What's cooking with the Gas and Electricity Councils? Since last
month's Which? on choosing a cooker, so boringly rehearsed on BBC's Choice, there have been some polite exchanges between Buckingham Street and Grosvenor Place on !he matter of which cooker has the most advantages. Gas, for example, is said to have lower running costs, to be more responsive and adaptable, as well as, tnirabile dictu, leaving the cooker easier to clean.
What irritates me about this carping between the Councils (on top of the sharping with con- nection charges. which still goes on) is that they seem to ot erlook the fact that the consumer might like to have the best of both fuels and use the Cannon Fifti-Fifti, with a gas hob and an electric oxen. Their showrooms rarely stock it and, being a hybrid, owners find it difficult to have it serviced. Isn't it time that the Minister put a stop to this kind of competition? Accord- ing to the recent PEP report on Fuel Policy, we still don't hate one. What about it, Mr. Lee?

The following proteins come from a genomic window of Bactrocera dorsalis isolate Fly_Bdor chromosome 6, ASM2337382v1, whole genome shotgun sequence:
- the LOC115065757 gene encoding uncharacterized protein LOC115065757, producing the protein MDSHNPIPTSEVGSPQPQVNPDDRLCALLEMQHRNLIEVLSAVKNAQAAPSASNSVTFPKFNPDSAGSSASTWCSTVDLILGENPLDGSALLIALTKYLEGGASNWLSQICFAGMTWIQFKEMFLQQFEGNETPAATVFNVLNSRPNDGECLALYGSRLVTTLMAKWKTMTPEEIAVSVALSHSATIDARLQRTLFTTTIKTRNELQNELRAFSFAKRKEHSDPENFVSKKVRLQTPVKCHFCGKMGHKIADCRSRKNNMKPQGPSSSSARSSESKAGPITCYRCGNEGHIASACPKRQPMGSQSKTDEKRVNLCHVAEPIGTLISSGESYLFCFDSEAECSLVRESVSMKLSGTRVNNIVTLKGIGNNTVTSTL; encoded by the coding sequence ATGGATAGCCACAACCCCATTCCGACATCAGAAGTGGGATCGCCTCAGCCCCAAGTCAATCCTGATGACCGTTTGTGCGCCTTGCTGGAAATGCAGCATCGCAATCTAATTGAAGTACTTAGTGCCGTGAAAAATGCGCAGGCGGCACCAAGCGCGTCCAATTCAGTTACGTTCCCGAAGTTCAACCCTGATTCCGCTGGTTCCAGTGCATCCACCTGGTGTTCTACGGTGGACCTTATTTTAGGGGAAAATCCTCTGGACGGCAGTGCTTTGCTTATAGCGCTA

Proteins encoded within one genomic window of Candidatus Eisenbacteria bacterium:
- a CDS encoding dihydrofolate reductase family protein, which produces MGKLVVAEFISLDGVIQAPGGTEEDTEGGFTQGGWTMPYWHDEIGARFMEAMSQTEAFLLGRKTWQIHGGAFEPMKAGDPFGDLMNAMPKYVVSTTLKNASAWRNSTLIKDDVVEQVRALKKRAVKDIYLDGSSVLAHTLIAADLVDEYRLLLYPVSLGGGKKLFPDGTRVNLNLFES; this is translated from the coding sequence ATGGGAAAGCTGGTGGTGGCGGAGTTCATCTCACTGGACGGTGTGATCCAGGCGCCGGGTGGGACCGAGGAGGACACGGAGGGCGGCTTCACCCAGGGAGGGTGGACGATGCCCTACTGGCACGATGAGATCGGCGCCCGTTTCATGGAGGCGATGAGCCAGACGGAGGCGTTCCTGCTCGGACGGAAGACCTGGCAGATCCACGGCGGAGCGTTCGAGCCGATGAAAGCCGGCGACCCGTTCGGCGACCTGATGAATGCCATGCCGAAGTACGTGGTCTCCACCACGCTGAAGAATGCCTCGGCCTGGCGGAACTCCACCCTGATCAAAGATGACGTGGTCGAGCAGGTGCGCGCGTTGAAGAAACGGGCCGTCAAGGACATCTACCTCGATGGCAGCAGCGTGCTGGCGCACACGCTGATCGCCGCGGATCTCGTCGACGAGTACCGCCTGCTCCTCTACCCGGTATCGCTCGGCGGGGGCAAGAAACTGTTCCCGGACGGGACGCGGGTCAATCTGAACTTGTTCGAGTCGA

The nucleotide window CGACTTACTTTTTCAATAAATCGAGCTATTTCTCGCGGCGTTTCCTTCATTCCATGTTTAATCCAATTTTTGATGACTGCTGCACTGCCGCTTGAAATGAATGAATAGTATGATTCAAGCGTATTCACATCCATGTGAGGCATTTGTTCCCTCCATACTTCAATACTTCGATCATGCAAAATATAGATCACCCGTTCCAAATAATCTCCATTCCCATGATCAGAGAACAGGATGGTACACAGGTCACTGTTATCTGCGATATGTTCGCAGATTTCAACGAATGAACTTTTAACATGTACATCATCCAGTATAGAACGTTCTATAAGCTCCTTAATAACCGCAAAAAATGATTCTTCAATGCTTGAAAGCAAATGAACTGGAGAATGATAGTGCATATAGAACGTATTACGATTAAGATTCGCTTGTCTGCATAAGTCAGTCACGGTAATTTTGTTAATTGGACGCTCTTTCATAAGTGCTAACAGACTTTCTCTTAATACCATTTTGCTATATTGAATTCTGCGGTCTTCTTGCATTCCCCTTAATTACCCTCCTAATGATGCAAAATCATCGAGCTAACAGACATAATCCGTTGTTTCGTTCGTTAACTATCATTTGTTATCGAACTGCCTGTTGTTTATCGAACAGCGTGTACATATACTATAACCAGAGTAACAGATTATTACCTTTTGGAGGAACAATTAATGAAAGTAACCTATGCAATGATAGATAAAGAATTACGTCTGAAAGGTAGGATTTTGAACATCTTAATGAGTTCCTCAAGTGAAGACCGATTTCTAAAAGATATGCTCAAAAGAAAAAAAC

One good thing, however, seems to have re- sulted: electric cookers have come down in price and eas cookers have improved in perfor- mance and design to the point where they are quite as versatile as electric.